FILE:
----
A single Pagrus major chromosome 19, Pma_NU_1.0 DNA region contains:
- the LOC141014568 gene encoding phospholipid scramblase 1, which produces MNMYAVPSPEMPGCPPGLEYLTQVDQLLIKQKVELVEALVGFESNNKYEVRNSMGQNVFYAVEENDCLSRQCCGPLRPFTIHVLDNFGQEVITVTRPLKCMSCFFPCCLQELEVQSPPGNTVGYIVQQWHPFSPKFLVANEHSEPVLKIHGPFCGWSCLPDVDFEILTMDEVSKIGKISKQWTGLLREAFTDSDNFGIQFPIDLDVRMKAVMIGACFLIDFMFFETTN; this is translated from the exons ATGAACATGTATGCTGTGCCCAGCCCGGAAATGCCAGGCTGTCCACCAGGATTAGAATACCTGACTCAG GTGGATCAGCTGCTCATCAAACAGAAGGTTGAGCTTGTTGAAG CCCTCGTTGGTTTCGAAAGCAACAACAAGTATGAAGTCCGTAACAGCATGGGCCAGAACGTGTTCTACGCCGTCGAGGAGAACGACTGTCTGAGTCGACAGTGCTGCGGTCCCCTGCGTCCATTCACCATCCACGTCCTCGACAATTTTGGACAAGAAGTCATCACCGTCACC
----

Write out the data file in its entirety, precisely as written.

A single Pagrus major chromosome 19, Pma_NU_1.0 DNA region contains:
- the LOC141014568 gene encoding phospholipid scramblase 1, which produces MNMYAVPSPEMPGCPPGLEYLTQVDQLLIKQKVELVEALVGFESNNKYEVRNSMGQNVFYAVEENDCLSRQCCGPLRPFTIHVLDNFGQEVITVTRPLKCMSCFFPCCLQELEVQSPPGNTVGYIVQQWHPFSPKFLVANEHSEPVLKIHGPFCGWSCLPDVDFEILTMDEVSKIGKISKQWTGLLREAFTDSDNFGIQFPIDLDVRMKAVMIGACFLIDFMFFETTN; this is translated from the exons ATGAACATGTATGCTGTGCCCAGCCCGGAAATGCCAGGCTGTCCACCAGGATTAGAATACCTGACTCAG GTGGATCAGCTGCTCATCAAACAGAAGGTTGAGCTTGTTGAAG CCCTCGTTGGTTTCGAAAGCAACAACAAGTATGAAGTCCGTAACAGCATGGGCCAGAACGTGTTCTACGCCGTCGAGGAGAACGACTGTCTGAGTCGACAGTGCTGCGGTCCCCTGCGTCCATTCACCATCCACGTCCTCGACAATTTTGGACAAGAAGTCATCACCGTCACC